Top US Utility Providers Cut Power to Nearly One Million Homes Despite Receiving Huge COVID Tax Bailouts: Report

Top US Utility Providers Cut Power to Nearly One Million Homes Despite Receiving Huge COVID Tax Bailouts: Report
A hydro tower is seen with the CN Tower as a backdrop in downtown Toronto on Nov. 11, 2002. (Kevin Frayer/CP Photo)
Katabella Roberts
Some of the top utility providers in the United States cut off power to customers across the nation despite receiving tax bailouts through the Coronavirus Aid, Relief, and Economic Security (CARES) Act during the COVID-19 pandemic, according to a new report.

In September, The Center for Biological Diversity’s Energy Justice Program and BailoutWatch released its “Powerless in the Pandemic” report which found that the nation’s top utilities received a collective $1.25 billion from last year’s administration bailouts, allowing them to grant customers temporary relief.

Under the $2.2 trillion economic stimulus bill passed by Congress on March 25, 2020, and signed into law on March 27, 2020, businesses in the energy sector were able to get hefty tax bailouts if they were at risk of taking an economic hit as a result of the pandemic.

But instead, the top utility providers continued to shut off families’ electric services almost a million times, according to the new report.

Sixteen of the providers suspended or canceled electric services to almost one million households between February 2020 and June 2021 alone, leaving people without access to hot water and other utilities, and forcing some to vacate their home altogether, the Center for Biological Diversity’s Energy found.

Nine companies received tax bailouts amounting to $1.25 billion, of which 8.5 percent could have been used to prevent every shutoff reported.

Together, Duke Energy and DTE Energy received a combined total of $845 million in government bailouts, which amounts to more than 75 percent of the tax bailout money the report identified in the utilities sector.

Yet those companies cut off power to customers’ homes more than 203,000 times, despite their tax bailout providing them with enough funding to allow customers to forgo utility bill payments more than 150 times, the report states.

The worst offenders were NextEra Energy, parent of Florida Power & Light, Duke Energy, Southern Company, Dominion Energy, Exelon, and DTE Energy, who were behind about 94 percent of the documented shutoffs. Of those shut offs, NextEra alone accounted for nearly half.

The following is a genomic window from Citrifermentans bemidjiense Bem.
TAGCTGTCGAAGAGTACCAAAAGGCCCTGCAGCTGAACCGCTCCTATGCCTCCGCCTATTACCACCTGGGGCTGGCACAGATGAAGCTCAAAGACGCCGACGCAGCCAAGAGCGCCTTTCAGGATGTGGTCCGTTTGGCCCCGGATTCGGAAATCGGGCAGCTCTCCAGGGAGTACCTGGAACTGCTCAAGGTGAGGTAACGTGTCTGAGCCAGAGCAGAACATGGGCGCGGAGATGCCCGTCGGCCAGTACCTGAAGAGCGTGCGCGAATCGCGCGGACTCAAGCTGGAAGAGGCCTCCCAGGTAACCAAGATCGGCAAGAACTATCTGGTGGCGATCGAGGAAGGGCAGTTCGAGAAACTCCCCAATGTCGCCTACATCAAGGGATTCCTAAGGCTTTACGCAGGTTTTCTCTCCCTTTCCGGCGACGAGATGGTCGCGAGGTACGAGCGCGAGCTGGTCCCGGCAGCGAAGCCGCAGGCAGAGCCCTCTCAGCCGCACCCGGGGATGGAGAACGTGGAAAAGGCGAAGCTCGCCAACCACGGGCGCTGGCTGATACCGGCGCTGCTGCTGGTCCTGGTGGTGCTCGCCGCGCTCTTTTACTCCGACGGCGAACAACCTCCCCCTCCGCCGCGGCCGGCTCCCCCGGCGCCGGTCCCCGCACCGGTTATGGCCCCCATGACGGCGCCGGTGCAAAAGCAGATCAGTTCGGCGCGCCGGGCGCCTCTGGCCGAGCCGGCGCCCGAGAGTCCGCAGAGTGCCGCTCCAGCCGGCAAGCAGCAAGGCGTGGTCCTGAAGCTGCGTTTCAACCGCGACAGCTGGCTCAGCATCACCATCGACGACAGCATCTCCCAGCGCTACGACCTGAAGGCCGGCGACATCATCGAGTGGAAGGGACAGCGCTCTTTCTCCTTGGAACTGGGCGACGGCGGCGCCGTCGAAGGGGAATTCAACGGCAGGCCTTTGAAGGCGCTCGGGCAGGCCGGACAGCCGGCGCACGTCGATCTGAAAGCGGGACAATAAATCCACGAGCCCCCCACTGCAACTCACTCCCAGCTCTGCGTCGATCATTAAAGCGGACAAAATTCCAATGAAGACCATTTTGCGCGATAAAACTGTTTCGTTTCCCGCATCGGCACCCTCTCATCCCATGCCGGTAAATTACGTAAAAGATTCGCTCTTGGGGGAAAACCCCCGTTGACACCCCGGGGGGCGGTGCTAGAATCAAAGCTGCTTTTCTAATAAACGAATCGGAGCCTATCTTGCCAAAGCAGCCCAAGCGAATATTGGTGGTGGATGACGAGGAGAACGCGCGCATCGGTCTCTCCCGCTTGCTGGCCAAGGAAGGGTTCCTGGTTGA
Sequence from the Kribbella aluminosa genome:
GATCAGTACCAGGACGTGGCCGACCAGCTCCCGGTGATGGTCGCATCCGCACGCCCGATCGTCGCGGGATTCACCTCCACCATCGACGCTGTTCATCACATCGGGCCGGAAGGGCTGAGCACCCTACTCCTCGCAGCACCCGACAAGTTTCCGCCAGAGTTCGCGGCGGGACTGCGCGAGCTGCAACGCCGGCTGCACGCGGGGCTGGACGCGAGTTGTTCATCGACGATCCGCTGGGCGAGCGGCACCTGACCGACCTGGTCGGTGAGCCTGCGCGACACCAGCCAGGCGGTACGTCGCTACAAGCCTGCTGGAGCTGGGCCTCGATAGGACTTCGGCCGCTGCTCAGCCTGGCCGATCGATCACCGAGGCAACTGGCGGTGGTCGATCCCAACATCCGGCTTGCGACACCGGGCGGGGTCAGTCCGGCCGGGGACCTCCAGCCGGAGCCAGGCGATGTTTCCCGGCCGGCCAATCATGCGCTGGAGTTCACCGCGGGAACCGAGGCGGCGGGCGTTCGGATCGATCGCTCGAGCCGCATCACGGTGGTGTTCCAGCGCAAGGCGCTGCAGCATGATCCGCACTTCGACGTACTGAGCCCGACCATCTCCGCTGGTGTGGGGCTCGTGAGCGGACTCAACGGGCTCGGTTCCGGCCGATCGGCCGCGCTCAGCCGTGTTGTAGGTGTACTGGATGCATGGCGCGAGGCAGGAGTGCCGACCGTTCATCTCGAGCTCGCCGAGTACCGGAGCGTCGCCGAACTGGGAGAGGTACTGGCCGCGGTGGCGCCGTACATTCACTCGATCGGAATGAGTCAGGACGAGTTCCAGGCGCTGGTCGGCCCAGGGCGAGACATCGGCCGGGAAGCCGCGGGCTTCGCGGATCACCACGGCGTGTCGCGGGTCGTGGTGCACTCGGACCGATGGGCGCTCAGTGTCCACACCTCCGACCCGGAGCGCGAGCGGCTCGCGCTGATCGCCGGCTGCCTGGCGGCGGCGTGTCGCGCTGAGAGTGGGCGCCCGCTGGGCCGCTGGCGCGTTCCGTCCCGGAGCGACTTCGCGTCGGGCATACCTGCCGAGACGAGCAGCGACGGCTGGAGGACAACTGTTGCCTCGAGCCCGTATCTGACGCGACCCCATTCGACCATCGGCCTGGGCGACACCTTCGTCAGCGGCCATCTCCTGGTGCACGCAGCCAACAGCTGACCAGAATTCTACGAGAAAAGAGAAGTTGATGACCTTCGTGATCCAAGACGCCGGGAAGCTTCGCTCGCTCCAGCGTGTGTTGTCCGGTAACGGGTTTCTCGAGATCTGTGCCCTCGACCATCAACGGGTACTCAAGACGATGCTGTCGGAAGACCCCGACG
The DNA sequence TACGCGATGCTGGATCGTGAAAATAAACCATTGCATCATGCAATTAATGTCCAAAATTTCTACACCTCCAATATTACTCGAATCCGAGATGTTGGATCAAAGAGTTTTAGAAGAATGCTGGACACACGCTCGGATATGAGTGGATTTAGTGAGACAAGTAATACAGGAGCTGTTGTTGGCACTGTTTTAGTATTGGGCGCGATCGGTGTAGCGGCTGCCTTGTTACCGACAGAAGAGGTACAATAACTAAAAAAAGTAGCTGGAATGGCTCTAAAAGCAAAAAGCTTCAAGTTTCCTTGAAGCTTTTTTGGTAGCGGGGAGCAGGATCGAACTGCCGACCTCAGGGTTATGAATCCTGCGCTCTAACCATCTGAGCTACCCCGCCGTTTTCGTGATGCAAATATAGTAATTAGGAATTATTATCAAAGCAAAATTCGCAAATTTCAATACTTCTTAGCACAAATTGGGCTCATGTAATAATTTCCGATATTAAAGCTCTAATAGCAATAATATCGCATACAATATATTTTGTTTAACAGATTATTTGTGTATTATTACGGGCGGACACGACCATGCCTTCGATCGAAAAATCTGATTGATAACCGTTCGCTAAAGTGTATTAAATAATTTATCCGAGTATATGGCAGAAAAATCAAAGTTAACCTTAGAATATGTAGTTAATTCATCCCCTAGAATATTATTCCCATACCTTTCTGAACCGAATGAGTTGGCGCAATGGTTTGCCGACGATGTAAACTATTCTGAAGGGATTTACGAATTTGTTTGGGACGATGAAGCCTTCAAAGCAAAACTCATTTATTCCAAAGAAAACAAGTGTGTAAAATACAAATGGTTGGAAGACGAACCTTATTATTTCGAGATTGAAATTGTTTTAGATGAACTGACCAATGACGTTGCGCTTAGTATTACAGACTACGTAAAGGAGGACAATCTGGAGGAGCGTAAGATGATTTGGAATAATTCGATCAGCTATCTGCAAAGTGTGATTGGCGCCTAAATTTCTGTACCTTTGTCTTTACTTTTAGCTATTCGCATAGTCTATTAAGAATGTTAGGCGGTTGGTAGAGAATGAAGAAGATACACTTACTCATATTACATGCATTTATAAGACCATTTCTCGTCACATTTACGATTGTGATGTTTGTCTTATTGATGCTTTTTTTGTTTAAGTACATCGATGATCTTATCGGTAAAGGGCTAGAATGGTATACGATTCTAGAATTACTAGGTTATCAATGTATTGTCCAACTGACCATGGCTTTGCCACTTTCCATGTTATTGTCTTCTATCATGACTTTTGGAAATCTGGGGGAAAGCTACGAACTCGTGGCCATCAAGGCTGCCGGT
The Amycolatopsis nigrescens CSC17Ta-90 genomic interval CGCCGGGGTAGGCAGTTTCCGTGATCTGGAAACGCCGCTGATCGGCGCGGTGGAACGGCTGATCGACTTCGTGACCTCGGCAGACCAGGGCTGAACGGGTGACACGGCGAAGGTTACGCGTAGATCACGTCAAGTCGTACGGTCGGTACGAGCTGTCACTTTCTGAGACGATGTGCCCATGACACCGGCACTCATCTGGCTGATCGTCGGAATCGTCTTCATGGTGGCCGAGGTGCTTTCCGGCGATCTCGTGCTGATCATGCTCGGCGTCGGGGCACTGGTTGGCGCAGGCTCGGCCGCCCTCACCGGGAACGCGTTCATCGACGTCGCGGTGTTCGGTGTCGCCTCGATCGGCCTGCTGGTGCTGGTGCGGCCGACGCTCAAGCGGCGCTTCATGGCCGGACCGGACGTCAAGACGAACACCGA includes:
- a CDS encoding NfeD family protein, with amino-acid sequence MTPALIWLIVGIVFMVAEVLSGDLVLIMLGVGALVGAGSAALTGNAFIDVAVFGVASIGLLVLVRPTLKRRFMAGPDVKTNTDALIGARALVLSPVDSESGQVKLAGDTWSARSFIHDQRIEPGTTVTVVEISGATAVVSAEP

According to The Center for Biological Diversity, the money these utility services spent paying executives and increasing shareholder dividends could have afforded them instead to bail out their customers over 500 times.

“It’s appalling that utility companies cut power to countless families throughout the pandemic while raking in taxpayer bailout money,” said Jean Su, director of the Center for Biological Diversity’s energy justice program. “This greedy, heartless practice hurts low-wealth communities and communities of color most of all. It needs to stop. Complicit state regulators who fail to make shutoff data public should stop cowering and start shedding light on utilities’ bad behavior.”

Chris Kuveke, data analyst with BailoutWatch called for the utility companies to be tightly regulated and accused them of prioritizing “profits and shareholder satisfaction over all else, including customer health and the climate.”

The Center for Biological Diversity’s energy justice program also said the report reveals that utility companies lack transparency, noting that they were only able to analyze data—including annual and quarterly financial disclosures filed with the U.S. Securities and Exchange Commission—of 16 utilities because “that is all that’s publicly available.”

In an emailed statement to The Epoch Times, Duke Energy said, “No one has done more than Duke Energy to support customers throughout the pandemic. Duke Energy was one of the first companies to immediately halt disconnections for unpaid bills and waive credit card and late payment fees. The company also set up flexible payment plans to ensure customers who were experiencing economic hardships could have flexibility.

“In addition, the company provided more than $11 million dollars in support of hunger relief, local health and human services, educational initiatives public utility assistance and small business relief.”

The Florida Power & Light Company, a subsidiary of NextEra Energy, said in an emailed statement that the report presented a “blatantly false narrative” that is “nothing more than a publicity stunt.”

The company accused the report of having omitted “several very important data points” about how it worked with its customers during the pandemic. It said that it had provided customers a total of $75 million in financial assistance in multiple initiatives that include ongoing bill credits for eligible low-income and small business customers.

The company said that the authors of the report had “intentionally” omitted how “the vast majority of customers disconnected for nonpayment were quickly reconnected, most within just 24 hours.”

“Disconnections for nonpayment have always been a last resort and a decision we don’t take lightly. In fact, FPL suspended disconnections for nonpayment for six months in 2020,” the company added.

The Epoch Times has also contacted Southern Company, Dominion Energy, Exelon, and DTE Energy for comment.

Editor’s note: This article has been updated with further details.
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